Our Science

Targeting multiple pathways of tumour immune resistance

Immune-resistant tumours

There are generally considered to be three broad phenotypes of immune-resistant tumours:


Type I: Immune Desert

In this phenotype there are very few imune cells evident within  the tumour mass.  It could be that the cells were not generated or were deleted during activation.  The immune system naturally deletes activated T-cells during late stages of the adaptive immune response when antigens persist.  Clearly an established tumour represents a case of persistent antigens and this deletion mechanism, via a process known as Activation-Induced Cell Death (AICD), may be an important element of tumour immune resistance.

Another potential cause of the dearth of immune cells is failed extravasation from the bloodstream. Tumour endothelium can either prevent cells passing though or induce cellular death during adhesion and extravasation. 


Type II: Immune Excluded

In these tumours immune cells have accumulated in the tumour stroma but few are seen within the tumour parenchyma where they need to be to kill the cancer cells themselves.  Tumours can hijack immune control mechanisms, such as AICD, to attack infiltrating immune cells and delete them, preventing their accumulation within the tumour cell mass.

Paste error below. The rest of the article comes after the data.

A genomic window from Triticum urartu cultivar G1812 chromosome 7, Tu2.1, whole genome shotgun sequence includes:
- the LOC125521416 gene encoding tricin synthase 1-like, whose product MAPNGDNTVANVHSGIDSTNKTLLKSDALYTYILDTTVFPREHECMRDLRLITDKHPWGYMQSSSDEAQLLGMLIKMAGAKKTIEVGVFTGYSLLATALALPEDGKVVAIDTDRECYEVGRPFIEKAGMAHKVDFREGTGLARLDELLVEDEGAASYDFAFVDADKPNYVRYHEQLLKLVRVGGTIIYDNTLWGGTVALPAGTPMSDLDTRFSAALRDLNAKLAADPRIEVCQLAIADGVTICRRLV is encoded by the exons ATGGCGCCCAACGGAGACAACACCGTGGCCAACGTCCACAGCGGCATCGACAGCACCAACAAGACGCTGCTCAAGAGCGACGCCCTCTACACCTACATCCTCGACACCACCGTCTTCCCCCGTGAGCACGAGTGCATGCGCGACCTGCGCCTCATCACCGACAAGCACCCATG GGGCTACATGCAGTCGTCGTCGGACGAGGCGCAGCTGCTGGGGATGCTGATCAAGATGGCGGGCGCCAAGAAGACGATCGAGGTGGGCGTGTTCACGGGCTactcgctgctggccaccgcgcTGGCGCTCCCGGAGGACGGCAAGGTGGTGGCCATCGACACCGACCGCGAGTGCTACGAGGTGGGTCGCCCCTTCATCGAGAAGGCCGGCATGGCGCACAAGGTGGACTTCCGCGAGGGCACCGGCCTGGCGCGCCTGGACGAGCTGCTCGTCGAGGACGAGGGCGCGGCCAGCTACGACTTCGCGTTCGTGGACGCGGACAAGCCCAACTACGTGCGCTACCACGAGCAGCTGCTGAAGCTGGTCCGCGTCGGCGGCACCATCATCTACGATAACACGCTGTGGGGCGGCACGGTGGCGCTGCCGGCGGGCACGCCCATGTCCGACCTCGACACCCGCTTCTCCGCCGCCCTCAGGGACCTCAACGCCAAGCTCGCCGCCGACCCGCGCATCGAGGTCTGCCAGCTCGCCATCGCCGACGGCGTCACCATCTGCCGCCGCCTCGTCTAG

Type III: Inflamed

In this situation there appears to be adequate accumulation of immune cells within the tumour parenchyma but immune attack is still ineffective.  These cells may have been shunted into an "exhausted" state by the tumour microenvironment or may be apoptotic and on their way to cell death, Again these mechanisms may be the result of cancer cells hijacking immune regulatory molecules ( including immune checkpoints). The presence within the tumour of immune inhibitory cells such as regulatory T cells and monocyte derived suppressor cells can severely impede cancer cell killing.


Fast Biopharma addresses targets that can be invloved in all three types of tumour immune resistance.


FBP002 is our lead therapeutic candidate.  It is a potent humanised antibody against a key regulator of the immune response.  Blocking this target has antitumour effects through mechanisms including increasing tumour-infiltrating effector cells and decreasing tumour Tregs.  Studies strongly suggest that this treatment will be complementary to current immuno-oncology therapies.

FBP002 is active in a range of immuno-stimulatory assays and has good manufacturability.  Preclinical studies are ongoing.